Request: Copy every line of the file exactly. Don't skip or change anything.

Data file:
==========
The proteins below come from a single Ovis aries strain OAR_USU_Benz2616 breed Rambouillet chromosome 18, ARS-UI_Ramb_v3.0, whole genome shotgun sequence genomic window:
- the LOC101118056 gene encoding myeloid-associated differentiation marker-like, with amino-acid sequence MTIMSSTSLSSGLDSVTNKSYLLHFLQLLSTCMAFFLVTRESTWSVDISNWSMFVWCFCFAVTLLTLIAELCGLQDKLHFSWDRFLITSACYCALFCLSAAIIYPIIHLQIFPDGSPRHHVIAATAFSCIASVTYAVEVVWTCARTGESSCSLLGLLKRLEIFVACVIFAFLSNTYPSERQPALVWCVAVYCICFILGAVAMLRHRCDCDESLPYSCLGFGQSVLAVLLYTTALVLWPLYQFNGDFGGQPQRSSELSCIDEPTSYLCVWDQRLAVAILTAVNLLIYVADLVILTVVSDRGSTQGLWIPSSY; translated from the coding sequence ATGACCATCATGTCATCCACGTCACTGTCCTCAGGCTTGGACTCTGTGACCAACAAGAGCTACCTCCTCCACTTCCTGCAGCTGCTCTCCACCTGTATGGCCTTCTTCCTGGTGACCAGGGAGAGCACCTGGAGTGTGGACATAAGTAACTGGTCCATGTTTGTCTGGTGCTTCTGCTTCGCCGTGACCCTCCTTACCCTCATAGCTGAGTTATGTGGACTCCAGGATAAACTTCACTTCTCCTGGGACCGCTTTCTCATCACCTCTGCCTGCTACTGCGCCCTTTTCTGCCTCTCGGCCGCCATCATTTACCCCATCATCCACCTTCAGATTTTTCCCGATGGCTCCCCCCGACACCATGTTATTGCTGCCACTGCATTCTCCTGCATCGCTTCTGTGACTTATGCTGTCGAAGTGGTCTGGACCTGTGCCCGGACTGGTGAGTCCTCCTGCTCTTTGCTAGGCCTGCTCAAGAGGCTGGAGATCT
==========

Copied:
The proteins below come from a single Ovis aries strain OAR_USU_Benz2616 breed Rambouillet chromosome 18, ARS-UI_Ramb_v3.0, whole genome shotgun sequence genomic window:
- the LOC101118056 gene encoding myeloid-associated differentiation marker-like, with amino-acid sequence MTIMSSTSLSSGLDSVTNKSYLLHFLQLLSTCMAFFLVTRESTWSVDISNWSMFVWCFCFAVTLLTLIAELCGLQDKLHFSWDRFLITSACYCALFCLSAAIIYPIIHLQIFPDGSPRHHVIAATAFSCIASVTYAVEVVWTCARTGESSCSLLGLLKRLEIFVACVIFAFLSNTYPSERQPALVWCVAVYCICFILGAVAMLRHRCDCDESLPYSCLGFGQSVLAVLLYTTALVLWPLYQFNGDFGGQPQRSSELSCIDEPTSYLCVWDQRLAVAILTAVNLLIYVADLVILTVVSDRGSTQGLWIPSSY; translated from the coding sequence ATGACCATCATGTCATCCACGTCACTGTCCTCAGGCTTGGACTCTGTGACCAACAAGAGCTACCTCCTCCACTTCCTGCAGCTGCTCTCCACCTGTATGGCCTTCTTCCTGGTGACCAGGGAGAGCACCTGGAGTGTGGACATAAGTAACTGGTCCATGTTTGTCTGGTGCTTCTGCTTCGCCGTGACCCTCCTTACCCTCATAGCTGAGTTATGTGGACTCCAGGATAAACTTCACTTCTCCTGGGACCGCTTTCTCATCACCTCTGCCTGCTACTGCGCCCTTTTCTGCCTCTCGGCCGCCATCATTTACCCCATCATCCACCTTCAGATTTTTCCCGATGGCTCCCCCCGACACCATGTTATTGCTGCCACTGCATTCTCCTGCATCGCTTCTGTGACTTATGCTGTCGAAGTGGTCTGGACCTGTGCCCGGACTGGTGAGTCCTCCTGCTCTTTGCTAGGCCTGCTCAAGAGGCTGGAGATCT